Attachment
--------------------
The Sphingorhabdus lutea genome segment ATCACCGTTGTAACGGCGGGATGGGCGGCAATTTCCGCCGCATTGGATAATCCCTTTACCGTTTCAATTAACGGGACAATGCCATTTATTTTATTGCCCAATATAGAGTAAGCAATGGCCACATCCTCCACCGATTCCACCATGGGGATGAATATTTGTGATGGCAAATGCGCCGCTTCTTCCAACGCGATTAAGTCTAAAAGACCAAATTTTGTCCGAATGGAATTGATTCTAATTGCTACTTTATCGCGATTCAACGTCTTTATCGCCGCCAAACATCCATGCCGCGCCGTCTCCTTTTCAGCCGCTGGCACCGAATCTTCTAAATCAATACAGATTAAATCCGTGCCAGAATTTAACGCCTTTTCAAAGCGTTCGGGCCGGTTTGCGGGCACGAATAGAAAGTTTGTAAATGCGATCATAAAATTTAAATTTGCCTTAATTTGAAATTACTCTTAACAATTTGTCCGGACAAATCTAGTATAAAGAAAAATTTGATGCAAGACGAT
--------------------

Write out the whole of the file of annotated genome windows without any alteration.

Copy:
The Sphingorhabdus lutea genome segment ATCACCGTTGTAACGGCGGGATGGGCGGCAATTTCCGCCGCATTGGATAATCCCTTTACCGTTTCAATTAACGGGACAATGCCATTTATTTTATTGCCCAATATAGAGTAAGCAATGGCCACATCCTCCACCGATTCCACCATGGGGATGAATATTTGTGATGGCAAATGCGCCGCTTCTTCCAACGCGATTAAGTCTAAAAGACCAAATTTTGTCCGAATGGAATTGATTCTAATTGCTACTTTATCGCGATTCAACGTCTTTATCGCCGCCAAACATCCATGCCGCGCCGTCTCCTTTTCAGCCGCTGGCACCGAATCTTCTAAATCAATACAGATTAAATCCGTGCCAGAATTTAACGCCTTTTCAAAGCGTTCGGGCCGGTTTGCGGGCACGAATAGAAAGTTTGTAAATGCGATCATAAAATTTAAATTTGCCTTAATTTGAAATTACTCTTAACAATTTGTCCGGACAAATCTAGTATAAAGAAAAATTTGATGCAAGACGAT